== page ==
The implied freedom is not the same as a right to freedom of speech (as can be found, for example, in the US Constitution). Instead, it is a limitation on the lawmaking powers of Australian Parliaments. Under this freedom, laws cannot restrict speech about governments unless they do so in a way that is proportionate to achieving some legitimate purpose.
The court held that the constitutionality of section 3E could not be determined by a single case, and it confirmed that the search warrant power was valid. Even if that law indirectly affects the implied freedom, the court reasoned, it does so in a proportionate way for the legitimate purpose of investigating serious crimes.
What about journalists’ rights?
The judgment discusses journalists’ rights to some degree, but these considerations had little influence on the outcome of the case. This is because rights and protections for journalists either don’t exist, don’t have legal force, or don’t apply to the exercise of search warrants.
For example, shield laws protect journalists from discovery processes or other court orders that would require them to reveal their sources. However, the question of whether police can access journalistic material is legally quite distinct. In any case, it is clear under the terms of the Evidence Act that those protections do not apply to police search warrants.
There are also guidelines and ethical codes that require journalists to protect their sources, but these do not have legal force. Protecting source confidentiality is core to every journalist’s work, but unfortunately this does not mean they have a legal ground to point to in court.
What can be done to protect journalists now?
The Federal Court’s decision was disheartening for public interest journalism in Australia. Legally, however, it is not surprising, as it relied largely on established methods of statutory construction.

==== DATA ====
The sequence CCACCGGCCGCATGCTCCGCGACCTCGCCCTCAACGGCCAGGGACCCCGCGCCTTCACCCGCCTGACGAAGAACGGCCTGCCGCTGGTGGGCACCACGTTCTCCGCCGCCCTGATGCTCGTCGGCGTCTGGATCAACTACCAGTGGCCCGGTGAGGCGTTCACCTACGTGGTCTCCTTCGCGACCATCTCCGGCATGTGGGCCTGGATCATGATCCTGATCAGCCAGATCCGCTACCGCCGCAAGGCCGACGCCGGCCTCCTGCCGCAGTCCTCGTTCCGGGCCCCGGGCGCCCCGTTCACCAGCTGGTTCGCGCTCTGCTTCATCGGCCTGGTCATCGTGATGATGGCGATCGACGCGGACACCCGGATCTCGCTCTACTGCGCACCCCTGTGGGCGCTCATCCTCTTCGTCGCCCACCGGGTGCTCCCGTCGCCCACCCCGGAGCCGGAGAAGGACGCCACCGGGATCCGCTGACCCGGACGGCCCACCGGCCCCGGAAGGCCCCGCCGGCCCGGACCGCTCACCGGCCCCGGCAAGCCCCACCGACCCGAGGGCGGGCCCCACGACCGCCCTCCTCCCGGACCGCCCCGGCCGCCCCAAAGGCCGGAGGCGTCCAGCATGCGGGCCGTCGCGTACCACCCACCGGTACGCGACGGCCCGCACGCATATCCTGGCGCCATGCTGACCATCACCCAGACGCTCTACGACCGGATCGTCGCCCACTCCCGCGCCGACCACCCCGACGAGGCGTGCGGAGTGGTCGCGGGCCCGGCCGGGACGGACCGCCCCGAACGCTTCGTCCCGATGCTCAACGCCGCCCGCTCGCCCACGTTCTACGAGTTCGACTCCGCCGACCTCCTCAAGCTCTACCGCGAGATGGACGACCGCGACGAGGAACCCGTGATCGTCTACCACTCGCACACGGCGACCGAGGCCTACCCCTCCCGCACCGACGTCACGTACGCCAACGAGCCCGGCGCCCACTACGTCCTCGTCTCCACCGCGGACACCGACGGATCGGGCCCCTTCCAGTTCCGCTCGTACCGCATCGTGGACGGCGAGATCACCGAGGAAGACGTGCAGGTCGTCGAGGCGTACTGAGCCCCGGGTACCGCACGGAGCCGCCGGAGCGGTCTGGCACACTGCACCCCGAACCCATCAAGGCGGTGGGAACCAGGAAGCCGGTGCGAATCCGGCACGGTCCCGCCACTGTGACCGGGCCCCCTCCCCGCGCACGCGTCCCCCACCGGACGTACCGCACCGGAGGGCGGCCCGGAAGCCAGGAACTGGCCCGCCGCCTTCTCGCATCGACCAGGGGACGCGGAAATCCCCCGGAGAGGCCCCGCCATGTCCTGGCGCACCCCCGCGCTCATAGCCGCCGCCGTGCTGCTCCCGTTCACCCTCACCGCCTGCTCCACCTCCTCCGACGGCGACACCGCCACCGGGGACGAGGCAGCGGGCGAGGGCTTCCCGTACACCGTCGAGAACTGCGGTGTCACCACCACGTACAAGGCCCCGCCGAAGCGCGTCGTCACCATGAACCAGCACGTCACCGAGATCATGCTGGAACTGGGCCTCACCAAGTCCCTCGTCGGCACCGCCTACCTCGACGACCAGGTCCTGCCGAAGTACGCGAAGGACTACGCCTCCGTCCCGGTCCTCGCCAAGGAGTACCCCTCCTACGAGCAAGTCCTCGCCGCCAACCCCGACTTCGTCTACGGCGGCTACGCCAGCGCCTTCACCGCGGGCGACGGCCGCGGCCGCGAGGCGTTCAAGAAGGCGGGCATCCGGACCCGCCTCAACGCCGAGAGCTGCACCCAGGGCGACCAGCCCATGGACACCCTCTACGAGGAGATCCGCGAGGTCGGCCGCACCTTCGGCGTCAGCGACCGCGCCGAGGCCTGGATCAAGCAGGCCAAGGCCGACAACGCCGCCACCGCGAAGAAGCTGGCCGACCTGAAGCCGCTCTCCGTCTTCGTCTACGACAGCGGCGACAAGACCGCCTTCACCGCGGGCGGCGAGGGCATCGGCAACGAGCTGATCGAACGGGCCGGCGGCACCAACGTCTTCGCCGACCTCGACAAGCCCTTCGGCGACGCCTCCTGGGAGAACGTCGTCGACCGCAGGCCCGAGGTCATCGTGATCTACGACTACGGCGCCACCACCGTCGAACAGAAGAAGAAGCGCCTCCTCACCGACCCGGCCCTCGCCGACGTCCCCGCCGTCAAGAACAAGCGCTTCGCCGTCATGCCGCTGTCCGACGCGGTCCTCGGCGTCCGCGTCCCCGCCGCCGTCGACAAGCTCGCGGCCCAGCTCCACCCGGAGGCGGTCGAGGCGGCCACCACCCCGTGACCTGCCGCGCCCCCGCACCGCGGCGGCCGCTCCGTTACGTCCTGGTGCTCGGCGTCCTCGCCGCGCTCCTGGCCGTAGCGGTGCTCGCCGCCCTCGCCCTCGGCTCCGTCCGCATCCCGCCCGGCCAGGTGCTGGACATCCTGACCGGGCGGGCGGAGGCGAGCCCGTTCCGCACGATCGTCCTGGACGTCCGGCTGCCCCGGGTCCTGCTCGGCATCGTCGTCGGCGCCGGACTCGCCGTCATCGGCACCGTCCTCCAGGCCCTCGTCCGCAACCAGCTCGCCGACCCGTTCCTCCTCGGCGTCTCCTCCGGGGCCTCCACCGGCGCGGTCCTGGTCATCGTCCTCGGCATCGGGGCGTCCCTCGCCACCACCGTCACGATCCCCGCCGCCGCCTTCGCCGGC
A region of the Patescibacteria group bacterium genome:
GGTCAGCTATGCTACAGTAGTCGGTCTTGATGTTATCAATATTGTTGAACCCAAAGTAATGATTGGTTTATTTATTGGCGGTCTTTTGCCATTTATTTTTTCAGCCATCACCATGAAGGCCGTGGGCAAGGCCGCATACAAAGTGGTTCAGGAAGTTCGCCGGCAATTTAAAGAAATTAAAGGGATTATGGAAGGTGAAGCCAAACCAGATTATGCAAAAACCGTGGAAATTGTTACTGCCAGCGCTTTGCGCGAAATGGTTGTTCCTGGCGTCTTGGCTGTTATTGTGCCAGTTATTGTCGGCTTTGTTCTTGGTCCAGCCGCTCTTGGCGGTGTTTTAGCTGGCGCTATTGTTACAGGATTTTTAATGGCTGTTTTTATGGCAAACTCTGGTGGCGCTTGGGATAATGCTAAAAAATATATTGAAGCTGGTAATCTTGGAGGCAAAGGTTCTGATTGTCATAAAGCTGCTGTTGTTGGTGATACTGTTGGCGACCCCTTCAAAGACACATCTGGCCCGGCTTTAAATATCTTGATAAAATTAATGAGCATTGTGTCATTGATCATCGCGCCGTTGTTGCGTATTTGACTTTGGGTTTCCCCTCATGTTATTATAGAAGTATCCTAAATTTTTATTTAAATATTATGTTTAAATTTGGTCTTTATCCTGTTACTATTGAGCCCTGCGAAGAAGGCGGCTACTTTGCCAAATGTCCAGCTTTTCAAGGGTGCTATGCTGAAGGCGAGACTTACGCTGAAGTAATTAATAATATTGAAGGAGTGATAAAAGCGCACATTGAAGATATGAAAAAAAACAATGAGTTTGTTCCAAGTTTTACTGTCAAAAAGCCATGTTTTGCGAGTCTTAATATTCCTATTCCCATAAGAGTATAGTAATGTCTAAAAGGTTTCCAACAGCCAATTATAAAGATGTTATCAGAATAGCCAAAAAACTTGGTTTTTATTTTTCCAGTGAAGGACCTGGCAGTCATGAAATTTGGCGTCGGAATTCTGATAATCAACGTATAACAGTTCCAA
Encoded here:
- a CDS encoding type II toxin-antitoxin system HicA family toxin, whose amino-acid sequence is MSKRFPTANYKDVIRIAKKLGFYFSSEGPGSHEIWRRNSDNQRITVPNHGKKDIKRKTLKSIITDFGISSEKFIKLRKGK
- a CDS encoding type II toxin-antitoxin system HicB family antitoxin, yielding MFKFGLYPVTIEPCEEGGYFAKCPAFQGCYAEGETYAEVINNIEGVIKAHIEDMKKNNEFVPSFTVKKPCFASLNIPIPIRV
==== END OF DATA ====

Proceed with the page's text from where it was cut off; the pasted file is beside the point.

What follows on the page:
In considering submissions on the implied freedom, Justice Abraham might have given greater weight to the significant impacts that search warrants can have on journalistic freedom. However, following the High Court’s recent decision in Comcare v Banerji, it is not surprising that she took a relatively conservative approach.
It was not open to Justice Abraham – and it will not be open to judges in future cases – to create rights for journalists that don’t currently exist. It is Parliament’s role to enact such rights, and for judges to interpret and apply them.
For journalistic freedom to have greater legal force in Australia, the government needs to respond to the Federal Court’s decision by introducing new protections into Parliament. A Media Freedom Act should include statutory protections for journalists in the exercise of police search warrants, which exist in the other Five Eyes countries. It should also create exemptions to criminal offences where professional news organisations act in the public interest. Until these changes are made, media organisations will face the ongoing possibility of police investigations for public interest reporting.